Remakes and reboots always seem to demand comparisons to their predecessors, but “Dredd” evokes a slightly different relationship: What Zack Snyder’s “Dawn of the Dead” is to George Romero’s original, Pete Travis’ film is to, no, not Danny Cannon’s 1995 film “Judge Dredd,” but Paul Verhoeven’s “Robocop.” In both cases, gifted visual stylists took fertile, socially-conscious subject matter, pared out the cultural commentary, and left behind an engaging, if empty, cinematic experience. And for the most part, that works, although the abrupt ending of Travis’ film only highlights its thematic vacuousness, while Snyder’s bleak post-credits punchline successfully disguised it (at least at the time). Nevertheless, by far the better of the two cinematic interpretations of this particular character, “Dredd” is a video game procedural tied to great visuals, but one without deeper substance to make its experience remotely meaningful.
Karl Urban plays Judge Dredd, the most fearsome scowl in all of Mega-City One. After dispassionately “judging” (that means kill) a trio of drugged-out criminals, Dredd is handed a babysitting job by his superior: evaluate a comely recruit named Cassandra Anderson (Olivia Thirlby) whose tests are below par but whose psychic abilities make her too valuable to dismiss. On their first call, Dredd and Anderson respond to a triple homicide at Peach Trees, a housing project which has been overtaken by Ma-Ma (Lena Headey) as a production facility for a new drug called Slo-Mo. But after they apprehend one of her foot soldiers, Kay (Wood Harris), for questioning, Ma-Ma shuts down the building and unleashes its denizens on the two Judges, putting them in a deadly struggle to escape with their suspect – and their lives – intact.
Fans of the character will be relieved to know that Dredd doesn’t face the sort of deconstructionist, deep-rooted moral struggle he was confronted with in Cannon’s film; from start to finish, the Judge retains his mostly implacable, gruff authority. Instead, screenwriter Alex Garland (“28 Days Later,” “Sunshine”) gives him a soupcon of humanity – not to mention humor – and then tests it incrementally both via his relationship with Anderson and his totalitarian attitudes about delivering justice. What works best about the duo’s dynamic is that Anderson isn’t a feeble-minded rookie, but a formidable companion whose skill set is simply different than Dredd’s. And when she introduces a few shades of grey into his black and white attitudes about crime and punishment, the transformation is rewardingly subtle.
At the same time, his transformation is never reflected in the larger ideas the film attempts to examine – mostly because it doesn’t seem like there are larger ideas. Anderson’s passing mention of her upbringing in a housing project like Peach Trees notwithstanding, the movie never pauses to contextualize their judgments, nor to contemplate the value – or danger — of a totalitarian regime. When innocents are killed, they only matter as a justification for their killers’ eventual, bloody death at the hands of the Judges. All of which is, if not fine, then at least intentional for the vast majority of the film’s running time; “Dredd” dares its target audience not to embrace the carnage, and alternates just enough between “that’s horrible” and “that’s horribly awesome” to keep viewers from seriously contemplating the glib amorality with which it depicts the (in)significance of human life.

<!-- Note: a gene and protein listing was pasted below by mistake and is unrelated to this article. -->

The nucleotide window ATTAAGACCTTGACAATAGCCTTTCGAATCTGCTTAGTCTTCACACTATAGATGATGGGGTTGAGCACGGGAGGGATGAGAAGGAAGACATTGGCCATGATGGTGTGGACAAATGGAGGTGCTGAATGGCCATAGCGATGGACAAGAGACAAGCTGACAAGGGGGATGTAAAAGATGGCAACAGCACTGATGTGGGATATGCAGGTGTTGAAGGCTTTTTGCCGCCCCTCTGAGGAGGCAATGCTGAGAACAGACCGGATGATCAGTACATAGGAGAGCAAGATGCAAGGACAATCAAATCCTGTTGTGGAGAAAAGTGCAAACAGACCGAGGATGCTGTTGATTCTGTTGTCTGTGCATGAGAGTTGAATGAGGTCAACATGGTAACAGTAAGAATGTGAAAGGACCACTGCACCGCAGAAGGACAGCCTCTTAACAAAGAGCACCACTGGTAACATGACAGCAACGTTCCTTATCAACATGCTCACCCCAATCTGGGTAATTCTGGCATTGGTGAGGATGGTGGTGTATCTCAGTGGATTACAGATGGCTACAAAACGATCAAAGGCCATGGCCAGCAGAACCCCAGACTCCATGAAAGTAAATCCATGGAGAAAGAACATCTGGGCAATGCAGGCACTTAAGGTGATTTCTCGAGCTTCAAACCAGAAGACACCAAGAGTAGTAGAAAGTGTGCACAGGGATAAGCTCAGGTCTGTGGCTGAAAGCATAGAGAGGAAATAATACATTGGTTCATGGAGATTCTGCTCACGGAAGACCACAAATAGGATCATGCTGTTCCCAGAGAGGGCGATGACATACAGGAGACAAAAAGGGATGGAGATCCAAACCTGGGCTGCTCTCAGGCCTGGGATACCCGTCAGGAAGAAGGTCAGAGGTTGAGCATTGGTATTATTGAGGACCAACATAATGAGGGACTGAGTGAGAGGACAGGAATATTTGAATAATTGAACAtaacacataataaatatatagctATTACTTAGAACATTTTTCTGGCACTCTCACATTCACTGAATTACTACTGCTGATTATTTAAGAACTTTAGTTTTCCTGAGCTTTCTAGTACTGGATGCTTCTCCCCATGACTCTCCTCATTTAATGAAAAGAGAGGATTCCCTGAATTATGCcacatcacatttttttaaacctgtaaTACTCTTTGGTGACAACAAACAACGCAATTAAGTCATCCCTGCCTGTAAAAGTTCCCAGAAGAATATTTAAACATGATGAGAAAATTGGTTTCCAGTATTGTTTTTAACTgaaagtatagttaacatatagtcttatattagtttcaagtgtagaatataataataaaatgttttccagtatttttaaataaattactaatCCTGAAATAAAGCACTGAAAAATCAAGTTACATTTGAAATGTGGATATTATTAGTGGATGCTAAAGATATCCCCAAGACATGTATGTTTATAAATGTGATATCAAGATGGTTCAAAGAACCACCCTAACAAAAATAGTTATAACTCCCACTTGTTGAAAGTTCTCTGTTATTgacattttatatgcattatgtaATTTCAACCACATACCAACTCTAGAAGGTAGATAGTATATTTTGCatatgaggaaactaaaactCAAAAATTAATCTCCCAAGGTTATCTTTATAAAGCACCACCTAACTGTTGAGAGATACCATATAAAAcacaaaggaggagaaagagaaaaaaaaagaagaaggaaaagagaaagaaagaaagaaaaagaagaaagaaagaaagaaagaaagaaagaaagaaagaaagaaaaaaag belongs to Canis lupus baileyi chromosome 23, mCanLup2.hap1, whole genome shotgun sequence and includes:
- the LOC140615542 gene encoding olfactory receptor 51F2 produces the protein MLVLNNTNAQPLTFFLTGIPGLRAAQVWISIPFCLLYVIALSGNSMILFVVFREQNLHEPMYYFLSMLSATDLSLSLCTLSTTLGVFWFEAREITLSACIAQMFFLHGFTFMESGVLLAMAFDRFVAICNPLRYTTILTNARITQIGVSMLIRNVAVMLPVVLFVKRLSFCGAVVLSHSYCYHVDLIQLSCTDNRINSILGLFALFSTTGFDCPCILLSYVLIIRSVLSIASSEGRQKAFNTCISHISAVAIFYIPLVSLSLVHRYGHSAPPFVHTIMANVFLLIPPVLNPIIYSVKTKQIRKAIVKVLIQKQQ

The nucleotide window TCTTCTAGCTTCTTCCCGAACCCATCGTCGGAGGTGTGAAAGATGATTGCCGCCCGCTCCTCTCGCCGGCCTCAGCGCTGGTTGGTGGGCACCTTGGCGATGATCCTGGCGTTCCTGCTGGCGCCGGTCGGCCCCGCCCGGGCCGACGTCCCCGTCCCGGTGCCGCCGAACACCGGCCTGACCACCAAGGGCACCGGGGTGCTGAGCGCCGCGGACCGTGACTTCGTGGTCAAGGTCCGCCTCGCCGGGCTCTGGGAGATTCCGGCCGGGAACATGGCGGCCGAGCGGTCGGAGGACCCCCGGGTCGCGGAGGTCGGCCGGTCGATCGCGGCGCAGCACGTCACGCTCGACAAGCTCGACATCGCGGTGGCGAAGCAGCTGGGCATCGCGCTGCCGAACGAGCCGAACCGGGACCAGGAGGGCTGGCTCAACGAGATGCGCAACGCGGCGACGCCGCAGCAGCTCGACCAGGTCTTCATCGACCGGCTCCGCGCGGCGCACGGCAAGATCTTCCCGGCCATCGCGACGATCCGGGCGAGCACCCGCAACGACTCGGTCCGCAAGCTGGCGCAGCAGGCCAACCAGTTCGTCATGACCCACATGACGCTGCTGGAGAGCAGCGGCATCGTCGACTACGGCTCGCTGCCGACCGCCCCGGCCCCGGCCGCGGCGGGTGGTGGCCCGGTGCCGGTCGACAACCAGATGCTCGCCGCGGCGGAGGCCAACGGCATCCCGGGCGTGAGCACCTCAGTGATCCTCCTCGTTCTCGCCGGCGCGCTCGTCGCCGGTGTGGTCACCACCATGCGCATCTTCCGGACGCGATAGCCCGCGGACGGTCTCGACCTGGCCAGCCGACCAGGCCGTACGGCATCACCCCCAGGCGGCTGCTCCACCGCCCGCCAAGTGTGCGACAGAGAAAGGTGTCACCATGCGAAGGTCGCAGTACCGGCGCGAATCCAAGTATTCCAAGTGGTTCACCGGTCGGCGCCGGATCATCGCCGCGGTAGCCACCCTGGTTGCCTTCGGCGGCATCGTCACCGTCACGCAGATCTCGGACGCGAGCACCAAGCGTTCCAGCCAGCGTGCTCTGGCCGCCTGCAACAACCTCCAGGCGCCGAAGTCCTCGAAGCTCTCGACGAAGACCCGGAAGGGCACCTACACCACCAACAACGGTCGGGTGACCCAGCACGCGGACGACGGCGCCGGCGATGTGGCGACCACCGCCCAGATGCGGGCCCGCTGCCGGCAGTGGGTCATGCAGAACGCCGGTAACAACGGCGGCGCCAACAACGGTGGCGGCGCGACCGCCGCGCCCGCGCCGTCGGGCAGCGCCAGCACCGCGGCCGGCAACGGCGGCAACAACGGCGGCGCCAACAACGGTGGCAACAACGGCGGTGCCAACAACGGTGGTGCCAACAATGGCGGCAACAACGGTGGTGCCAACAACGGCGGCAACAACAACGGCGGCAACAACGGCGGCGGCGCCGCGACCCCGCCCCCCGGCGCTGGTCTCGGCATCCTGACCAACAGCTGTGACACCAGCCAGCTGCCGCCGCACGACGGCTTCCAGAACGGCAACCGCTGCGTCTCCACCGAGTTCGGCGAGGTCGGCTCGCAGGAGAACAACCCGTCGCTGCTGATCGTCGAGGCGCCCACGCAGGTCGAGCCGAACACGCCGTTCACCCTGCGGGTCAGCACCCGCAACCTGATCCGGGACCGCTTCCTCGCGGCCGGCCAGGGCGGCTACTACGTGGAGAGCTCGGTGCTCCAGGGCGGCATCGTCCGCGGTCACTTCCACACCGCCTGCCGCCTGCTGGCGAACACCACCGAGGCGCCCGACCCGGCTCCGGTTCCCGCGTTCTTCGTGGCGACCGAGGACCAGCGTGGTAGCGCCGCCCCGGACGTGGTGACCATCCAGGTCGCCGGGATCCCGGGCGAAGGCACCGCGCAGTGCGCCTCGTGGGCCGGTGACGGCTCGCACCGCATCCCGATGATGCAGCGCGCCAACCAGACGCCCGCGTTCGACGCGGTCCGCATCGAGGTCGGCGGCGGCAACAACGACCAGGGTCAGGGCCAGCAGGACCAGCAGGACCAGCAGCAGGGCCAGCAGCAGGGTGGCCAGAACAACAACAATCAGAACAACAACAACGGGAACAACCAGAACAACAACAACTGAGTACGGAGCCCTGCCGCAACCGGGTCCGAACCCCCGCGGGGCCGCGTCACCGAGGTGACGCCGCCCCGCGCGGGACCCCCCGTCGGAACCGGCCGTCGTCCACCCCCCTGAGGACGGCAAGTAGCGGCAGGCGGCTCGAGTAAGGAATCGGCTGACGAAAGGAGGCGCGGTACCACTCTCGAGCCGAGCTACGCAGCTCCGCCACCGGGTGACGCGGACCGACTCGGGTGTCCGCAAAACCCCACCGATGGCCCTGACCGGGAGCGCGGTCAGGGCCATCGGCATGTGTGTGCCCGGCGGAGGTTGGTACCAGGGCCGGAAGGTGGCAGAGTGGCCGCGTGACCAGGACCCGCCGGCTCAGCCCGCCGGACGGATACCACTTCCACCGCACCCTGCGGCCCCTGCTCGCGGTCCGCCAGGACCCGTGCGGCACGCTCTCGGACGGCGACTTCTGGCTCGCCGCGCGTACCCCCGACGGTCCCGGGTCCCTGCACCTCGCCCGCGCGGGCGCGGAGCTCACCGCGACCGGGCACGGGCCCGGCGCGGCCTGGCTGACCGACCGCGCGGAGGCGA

Perhaps understandably, it sounds like I really didn’t like the film, but “Dredd” mostly works on its own terms – even if they were probably written in crayon. Travis’ direction, augmented by cinematographer Anthony Dod Mantle (“127 Hours”), is remarkable and unique, lending the action a grisly but poetic feel; whether the Slo-Mo drug was the chicken or egg in the duo’s development of their visual style, it creates a sort of foundation for the speed and texture of the rest of the film, and looks absolutely stunning every time it’s used. Simultaneously, Travis and Mantle are liberal but judicious about the violence, never turning away from an opportunity to show Dredd or Anderson blow a hole in a perp, but also not quite doing it in a way that crosses a line from bleakly funny to just plain bleak.
As Dredd, Urban either has a better character to play than Stallone did, or simply has a better grasp on what makes him tick, but the actor continues to distinguish himself as a versatile performer who turns mimicry into emotional meaning. Following his turn as Bones in J.J. Abrams’ “Star Trek,” he demonstrates that he understands how and where the differences are between the silhouette of an iconic character and the actual substance. Meanwhile, Thirlby seems as if she’d be outclassed or simply under-weighted to play even a rookie cop, but the actress demonstrates she’s no shrinking violet, and more than holds her own next to Urban’s comparatively imposing frame. Her external resolve and her internal struggle feel well-calibrated, making Anderson feel like a natural part of the world of Mega-City One, even when she’s meant to serve as proxy for the audience’s doubts or questions about it.
Nevertheless, Romero’s “Dawn of the Dead” and Verhoeven’s “Robocop” indulged in plenty of gratuitous violence and pure, sophomoric fun, and yet both films possessed a political and social consciousness that elevated their prurient charms. Within genre conventions, “Dredd” satsfies as a containment thriller, buddy cop movie and futuristic action gorefest; the performances are strong, the characters thoughtfully developed and the visuals beautifully executed. But if just asking the question “What was that film actually about?” is all that’s necessary to undermine the surface-level enjoyment of watching Urban and Thirlby fight their way out of a well-designed structure, why does it matter – not to mention, why should we care — if they ever succeed? [B-]